You write, "Perhaps 'modern gnostic' is useful shorthand only for those peering from a certain perspective, invoking a particular archetype." The political philosopher Eric Voegelin first made the argument that leftism was a modern form of Gnosticism, and he insinuates that the major problem of leftism that led to its atrocities and crimes against humanity was that it tried to make immanent the eschaton, in other words, to create the kingdom of Heaven on earth. I find this kind of a maddening argument, because I agree for the most part with Voegelin's practical political views, but I object to that kind of language and believe that he has misdiagnosed the problem and thereby set up a false dichotomy: institutional Christianity or Marxist disaster. Our friend Bob Godwin has translated Voegelin's claims into language that I find somewhat more congenial when he (Bob) claims that the Left collapses the horizontal and the vertical. Ironically, however, Voegelin does as well when he refuses to distinguish between the vertical ambitions of the Gnostics and the horizontal ambitions of the Left.

Why is this important? Because the implication of Voegelin's reasoning is that the spiritual quest of the Gnostics is also an illegitimate attempt to bring the kingdom of Heaven down to earth. Instead of being reconciled to their fallenness and depending completely on belief in an external deity to save them, the Gnostics had the temerity to try to save themselves. And this, for both Voegelin and the church, is evil.

But if this is evil, then any spiritual path that does not rely on an external deity for salvation (like Buddhism, for example) is also evil.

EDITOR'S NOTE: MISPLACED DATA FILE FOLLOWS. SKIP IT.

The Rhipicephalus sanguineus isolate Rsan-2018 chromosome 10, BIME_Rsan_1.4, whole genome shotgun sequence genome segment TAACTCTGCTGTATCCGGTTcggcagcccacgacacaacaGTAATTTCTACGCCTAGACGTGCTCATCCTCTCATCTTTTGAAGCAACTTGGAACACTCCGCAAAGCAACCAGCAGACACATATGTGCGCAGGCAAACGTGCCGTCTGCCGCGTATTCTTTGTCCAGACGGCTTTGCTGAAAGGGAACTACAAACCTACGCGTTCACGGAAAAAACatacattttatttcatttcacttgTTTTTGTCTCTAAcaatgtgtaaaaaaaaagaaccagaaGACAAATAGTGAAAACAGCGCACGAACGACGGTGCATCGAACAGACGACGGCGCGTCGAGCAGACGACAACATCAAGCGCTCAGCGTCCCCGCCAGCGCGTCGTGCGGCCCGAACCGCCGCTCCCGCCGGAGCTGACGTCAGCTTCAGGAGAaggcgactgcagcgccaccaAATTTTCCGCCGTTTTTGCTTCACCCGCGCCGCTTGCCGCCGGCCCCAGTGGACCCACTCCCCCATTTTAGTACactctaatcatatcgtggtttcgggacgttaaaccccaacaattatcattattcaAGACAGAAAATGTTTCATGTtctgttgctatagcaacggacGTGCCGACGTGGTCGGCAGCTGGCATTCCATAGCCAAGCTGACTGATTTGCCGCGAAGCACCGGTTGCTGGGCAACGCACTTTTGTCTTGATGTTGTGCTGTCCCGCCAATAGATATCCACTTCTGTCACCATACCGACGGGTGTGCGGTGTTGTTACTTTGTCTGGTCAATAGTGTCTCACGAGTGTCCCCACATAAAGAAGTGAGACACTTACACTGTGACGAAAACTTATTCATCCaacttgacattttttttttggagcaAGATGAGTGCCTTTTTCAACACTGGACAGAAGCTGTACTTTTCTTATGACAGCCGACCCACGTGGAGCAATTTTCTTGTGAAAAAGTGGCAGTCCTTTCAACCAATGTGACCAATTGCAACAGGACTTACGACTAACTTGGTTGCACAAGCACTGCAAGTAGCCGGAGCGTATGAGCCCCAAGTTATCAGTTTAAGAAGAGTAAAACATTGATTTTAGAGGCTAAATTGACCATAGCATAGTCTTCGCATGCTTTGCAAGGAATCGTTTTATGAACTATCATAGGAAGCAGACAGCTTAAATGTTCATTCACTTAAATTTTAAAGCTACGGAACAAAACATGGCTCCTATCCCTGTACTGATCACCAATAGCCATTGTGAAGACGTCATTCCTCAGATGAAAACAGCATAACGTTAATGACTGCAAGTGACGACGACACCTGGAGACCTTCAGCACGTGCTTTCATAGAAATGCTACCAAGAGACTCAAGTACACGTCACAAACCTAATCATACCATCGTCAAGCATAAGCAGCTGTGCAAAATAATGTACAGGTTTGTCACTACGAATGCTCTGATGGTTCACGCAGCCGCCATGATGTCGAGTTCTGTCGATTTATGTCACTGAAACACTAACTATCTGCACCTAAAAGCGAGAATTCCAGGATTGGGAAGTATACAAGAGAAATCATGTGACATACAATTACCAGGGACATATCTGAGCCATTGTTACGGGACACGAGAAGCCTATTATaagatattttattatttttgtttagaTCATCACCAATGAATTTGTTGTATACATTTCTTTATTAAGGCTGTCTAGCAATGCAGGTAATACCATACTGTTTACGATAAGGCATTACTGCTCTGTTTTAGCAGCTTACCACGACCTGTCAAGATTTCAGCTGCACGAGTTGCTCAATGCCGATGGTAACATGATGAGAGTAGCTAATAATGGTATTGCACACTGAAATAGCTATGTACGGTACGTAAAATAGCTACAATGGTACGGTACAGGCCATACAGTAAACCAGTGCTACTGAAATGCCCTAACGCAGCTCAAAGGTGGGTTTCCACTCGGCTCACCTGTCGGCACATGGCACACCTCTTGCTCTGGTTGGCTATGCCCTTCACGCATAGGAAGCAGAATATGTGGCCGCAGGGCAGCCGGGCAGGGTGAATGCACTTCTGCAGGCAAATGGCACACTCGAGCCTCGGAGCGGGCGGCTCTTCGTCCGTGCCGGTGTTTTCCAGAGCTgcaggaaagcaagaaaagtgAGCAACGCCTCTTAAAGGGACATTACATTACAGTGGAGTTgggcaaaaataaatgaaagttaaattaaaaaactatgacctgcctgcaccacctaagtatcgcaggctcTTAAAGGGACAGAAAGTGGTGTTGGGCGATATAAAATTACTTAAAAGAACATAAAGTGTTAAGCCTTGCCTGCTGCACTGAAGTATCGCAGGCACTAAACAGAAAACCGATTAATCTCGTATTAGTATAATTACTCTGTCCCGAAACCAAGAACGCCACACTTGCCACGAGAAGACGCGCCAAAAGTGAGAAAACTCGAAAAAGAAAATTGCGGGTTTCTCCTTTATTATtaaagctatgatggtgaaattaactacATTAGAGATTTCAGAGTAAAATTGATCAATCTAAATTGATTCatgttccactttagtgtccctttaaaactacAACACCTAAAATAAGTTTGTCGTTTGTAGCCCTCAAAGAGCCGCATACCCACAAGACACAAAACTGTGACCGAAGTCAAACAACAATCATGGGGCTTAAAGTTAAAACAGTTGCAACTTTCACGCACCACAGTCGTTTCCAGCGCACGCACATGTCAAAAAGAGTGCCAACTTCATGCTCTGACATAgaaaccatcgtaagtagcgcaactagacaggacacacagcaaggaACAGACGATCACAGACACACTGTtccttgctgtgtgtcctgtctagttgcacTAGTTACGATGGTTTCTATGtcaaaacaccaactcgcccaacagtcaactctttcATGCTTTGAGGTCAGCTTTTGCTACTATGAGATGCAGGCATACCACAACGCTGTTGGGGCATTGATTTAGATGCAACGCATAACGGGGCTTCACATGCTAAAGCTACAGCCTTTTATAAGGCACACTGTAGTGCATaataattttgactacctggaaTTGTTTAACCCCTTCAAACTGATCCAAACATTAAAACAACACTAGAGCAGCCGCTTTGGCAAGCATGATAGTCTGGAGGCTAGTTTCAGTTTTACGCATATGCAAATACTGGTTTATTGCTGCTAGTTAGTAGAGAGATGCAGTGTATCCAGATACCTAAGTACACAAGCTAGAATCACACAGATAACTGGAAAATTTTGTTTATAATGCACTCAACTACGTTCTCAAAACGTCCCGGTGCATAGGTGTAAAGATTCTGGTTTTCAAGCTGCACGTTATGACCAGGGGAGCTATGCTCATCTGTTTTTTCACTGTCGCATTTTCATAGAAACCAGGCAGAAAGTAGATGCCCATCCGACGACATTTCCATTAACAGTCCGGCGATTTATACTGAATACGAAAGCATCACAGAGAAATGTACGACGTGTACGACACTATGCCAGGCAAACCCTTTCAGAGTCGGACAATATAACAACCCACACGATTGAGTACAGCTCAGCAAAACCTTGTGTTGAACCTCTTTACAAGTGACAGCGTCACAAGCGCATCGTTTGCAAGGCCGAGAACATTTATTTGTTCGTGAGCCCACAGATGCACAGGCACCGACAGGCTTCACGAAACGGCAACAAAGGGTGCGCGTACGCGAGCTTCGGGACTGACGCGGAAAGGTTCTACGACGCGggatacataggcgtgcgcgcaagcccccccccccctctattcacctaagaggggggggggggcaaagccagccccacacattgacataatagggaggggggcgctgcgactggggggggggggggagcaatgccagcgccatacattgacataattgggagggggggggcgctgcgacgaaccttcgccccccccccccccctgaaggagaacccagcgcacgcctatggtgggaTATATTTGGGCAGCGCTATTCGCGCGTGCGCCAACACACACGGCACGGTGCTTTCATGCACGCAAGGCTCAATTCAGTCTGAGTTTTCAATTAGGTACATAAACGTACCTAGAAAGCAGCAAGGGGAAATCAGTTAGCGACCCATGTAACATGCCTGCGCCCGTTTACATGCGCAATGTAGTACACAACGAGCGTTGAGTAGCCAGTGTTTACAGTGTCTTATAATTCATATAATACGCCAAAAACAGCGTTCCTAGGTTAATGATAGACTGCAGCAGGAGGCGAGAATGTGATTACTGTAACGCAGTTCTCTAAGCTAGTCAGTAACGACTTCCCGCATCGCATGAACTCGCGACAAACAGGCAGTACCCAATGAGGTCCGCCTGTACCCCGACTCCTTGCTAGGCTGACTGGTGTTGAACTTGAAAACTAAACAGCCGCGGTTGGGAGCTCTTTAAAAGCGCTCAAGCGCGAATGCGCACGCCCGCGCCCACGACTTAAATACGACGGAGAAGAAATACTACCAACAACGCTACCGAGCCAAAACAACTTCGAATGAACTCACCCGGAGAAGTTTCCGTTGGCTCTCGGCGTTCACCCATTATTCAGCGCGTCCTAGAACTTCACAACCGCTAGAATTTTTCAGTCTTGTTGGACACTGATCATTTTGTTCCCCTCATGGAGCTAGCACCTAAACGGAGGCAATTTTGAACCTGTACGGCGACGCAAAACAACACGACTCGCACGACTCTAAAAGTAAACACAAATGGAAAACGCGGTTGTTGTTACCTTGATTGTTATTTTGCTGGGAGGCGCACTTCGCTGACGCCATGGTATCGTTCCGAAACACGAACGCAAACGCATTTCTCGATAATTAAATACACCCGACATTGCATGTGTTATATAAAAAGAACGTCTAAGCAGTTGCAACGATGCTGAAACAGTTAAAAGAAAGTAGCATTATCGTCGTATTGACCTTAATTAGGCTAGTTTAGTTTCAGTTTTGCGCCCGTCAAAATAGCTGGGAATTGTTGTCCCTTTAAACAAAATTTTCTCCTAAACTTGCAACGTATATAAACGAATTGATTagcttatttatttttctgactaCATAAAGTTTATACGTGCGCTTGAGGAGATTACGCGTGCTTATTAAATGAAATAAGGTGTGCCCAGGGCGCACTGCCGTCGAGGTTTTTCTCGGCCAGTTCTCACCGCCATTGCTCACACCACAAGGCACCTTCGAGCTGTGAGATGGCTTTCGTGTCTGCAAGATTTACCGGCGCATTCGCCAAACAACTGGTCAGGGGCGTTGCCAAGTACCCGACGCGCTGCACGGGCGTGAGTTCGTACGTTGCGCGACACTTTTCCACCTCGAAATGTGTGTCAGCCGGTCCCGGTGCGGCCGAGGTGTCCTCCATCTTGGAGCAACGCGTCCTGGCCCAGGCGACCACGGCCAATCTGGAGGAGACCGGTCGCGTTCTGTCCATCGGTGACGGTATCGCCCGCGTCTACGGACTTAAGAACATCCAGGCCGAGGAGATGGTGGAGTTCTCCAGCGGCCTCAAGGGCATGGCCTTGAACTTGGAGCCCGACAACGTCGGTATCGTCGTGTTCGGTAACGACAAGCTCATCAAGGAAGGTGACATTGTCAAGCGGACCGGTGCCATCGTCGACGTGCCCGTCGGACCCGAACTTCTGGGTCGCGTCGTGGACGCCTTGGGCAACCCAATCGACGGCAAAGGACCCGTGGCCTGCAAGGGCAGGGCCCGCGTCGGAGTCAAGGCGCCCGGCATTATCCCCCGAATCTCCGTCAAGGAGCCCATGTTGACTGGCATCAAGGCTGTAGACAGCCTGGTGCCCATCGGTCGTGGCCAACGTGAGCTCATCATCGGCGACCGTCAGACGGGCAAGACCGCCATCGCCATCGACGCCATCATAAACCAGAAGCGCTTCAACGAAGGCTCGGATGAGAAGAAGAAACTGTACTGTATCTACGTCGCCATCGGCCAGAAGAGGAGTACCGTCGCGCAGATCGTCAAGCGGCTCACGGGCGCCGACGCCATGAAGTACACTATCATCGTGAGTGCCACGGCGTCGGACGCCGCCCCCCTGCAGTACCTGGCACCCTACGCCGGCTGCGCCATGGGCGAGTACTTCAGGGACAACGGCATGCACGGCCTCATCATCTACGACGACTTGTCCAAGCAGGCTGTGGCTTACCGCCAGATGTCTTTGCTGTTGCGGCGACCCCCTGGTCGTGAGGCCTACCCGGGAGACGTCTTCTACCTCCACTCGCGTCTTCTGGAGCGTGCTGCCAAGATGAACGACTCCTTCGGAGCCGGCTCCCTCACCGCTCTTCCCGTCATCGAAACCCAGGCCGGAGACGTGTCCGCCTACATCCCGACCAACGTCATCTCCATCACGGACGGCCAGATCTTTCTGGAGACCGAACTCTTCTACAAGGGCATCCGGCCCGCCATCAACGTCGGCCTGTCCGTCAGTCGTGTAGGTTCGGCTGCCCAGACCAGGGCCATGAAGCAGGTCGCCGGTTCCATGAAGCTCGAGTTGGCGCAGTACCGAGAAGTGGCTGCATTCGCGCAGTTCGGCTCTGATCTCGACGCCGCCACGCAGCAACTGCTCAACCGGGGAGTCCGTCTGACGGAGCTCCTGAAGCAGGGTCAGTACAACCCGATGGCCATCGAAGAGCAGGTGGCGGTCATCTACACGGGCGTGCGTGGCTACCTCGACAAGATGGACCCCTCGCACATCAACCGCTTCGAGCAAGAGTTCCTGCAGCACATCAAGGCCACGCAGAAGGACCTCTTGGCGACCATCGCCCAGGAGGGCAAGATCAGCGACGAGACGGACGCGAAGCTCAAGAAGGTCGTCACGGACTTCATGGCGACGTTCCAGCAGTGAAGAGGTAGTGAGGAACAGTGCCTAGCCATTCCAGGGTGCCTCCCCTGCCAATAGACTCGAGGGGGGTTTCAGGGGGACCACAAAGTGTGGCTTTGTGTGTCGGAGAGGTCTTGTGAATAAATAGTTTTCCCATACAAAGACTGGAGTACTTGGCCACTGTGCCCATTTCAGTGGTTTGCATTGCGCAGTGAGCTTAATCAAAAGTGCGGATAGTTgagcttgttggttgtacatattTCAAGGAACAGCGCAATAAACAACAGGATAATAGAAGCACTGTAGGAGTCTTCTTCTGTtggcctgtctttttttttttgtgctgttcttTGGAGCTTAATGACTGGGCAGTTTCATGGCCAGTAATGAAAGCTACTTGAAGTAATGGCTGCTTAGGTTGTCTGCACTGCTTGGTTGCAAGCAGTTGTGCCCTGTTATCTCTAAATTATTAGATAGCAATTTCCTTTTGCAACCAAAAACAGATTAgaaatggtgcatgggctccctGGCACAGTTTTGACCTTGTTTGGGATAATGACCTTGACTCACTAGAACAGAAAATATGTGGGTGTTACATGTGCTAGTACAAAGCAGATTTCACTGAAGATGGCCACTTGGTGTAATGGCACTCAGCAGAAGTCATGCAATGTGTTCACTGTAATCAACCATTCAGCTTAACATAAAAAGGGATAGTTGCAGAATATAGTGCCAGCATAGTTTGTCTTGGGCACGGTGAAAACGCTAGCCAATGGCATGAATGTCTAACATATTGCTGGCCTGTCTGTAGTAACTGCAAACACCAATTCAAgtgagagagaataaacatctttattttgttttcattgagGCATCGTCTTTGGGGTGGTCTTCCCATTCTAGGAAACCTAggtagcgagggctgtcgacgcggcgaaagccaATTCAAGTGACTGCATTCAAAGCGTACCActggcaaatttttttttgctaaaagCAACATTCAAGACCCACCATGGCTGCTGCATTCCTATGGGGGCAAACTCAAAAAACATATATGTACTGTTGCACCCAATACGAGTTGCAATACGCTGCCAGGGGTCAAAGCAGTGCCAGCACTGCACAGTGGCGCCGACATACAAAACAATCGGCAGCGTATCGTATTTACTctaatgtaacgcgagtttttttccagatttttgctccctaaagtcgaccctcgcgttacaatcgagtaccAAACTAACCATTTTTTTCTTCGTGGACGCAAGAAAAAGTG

You can see why I get rankled at this. The church's anti-Gnostic argument is clearly heading in the direction of "salvation for those who believe, and damnation for everyone else," even if one is too tactful to say so explicitly.

Concerning the question of the historical relationship between Christians and Gnostics, I clearly did not provide historical evidence for the claims that you correctly regarded as broad-brush. I will have to go back to my sources and do some refresher research in order to prepare a more detailed post on that.

So this was the background leading up to my explosion in the previous comment.

Bryan

I also would like to add that discussing such matters with me is not an exercise in futility. I had to spend over a year arguing with a Hermeticist over whether or not Hermeticism was a good spiritual path before he finally persuaded me that it was. I have been known to reverse my opinion on matters of significance, and I might even end up converting to Christianity if I spend enough time arguing with my Christian friends. :)